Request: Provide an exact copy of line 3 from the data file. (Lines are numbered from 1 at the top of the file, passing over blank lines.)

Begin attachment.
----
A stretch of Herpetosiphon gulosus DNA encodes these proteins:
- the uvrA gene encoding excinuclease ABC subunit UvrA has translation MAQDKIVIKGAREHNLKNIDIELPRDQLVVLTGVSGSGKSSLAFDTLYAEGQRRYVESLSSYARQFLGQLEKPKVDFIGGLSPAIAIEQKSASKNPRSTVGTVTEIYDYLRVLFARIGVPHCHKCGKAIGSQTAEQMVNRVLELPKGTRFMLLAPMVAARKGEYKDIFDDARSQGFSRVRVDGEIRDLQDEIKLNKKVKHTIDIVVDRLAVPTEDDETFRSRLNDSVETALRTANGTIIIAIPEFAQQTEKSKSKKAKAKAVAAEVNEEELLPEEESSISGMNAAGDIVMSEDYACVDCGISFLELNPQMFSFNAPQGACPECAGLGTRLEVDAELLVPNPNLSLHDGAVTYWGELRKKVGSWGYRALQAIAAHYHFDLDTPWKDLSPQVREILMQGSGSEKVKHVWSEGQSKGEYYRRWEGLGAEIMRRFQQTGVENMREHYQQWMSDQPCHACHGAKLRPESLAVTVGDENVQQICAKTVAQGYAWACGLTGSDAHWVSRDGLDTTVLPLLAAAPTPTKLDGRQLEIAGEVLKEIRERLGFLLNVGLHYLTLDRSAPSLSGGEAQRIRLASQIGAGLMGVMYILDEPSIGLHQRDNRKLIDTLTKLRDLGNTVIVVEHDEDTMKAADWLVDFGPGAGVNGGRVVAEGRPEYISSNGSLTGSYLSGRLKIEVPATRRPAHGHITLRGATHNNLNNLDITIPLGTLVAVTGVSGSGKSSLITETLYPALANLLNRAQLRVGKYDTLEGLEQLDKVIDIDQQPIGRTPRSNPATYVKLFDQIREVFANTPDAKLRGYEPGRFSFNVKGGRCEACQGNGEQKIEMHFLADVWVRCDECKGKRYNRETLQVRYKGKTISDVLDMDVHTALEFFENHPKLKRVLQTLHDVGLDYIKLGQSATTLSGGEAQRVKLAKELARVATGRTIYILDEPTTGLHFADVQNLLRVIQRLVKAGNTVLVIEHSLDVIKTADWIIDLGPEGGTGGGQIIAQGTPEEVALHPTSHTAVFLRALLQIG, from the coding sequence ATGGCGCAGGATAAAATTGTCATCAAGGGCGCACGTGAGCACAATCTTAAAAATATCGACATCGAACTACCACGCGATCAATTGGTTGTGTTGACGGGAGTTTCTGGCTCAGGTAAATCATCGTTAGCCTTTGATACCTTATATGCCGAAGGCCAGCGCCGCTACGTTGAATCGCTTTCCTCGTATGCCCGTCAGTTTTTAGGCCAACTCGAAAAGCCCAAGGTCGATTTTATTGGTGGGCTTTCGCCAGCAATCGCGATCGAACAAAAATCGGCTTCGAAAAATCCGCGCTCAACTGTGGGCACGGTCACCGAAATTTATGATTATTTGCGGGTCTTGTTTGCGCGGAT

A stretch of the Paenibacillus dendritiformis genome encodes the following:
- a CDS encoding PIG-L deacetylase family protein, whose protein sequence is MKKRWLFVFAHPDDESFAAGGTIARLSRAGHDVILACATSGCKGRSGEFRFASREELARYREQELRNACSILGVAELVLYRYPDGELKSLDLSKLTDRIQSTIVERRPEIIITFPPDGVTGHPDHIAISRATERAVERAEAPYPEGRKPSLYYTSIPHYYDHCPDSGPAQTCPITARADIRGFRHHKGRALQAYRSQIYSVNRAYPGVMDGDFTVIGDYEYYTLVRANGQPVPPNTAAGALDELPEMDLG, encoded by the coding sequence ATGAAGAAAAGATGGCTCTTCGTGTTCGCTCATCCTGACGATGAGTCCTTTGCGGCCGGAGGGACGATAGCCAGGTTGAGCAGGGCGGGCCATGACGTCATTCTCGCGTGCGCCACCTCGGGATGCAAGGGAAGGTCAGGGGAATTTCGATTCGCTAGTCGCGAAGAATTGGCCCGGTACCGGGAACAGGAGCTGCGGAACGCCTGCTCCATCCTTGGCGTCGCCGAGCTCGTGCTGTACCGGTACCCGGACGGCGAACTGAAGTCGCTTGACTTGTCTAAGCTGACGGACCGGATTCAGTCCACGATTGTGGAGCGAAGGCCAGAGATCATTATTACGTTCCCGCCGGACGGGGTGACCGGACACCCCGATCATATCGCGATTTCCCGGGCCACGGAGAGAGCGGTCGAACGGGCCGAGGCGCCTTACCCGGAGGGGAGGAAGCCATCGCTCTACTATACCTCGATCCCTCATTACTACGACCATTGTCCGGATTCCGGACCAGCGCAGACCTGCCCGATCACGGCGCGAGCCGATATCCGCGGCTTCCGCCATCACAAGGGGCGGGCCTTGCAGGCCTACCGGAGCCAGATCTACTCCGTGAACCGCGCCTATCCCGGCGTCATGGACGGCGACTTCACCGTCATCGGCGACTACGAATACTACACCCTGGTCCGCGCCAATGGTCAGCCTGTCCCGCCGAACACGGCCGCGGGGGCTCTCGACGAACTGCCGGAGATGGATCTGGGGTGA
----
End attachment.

A stretch of the Paenibacillus dendritiformis genome encodes the following: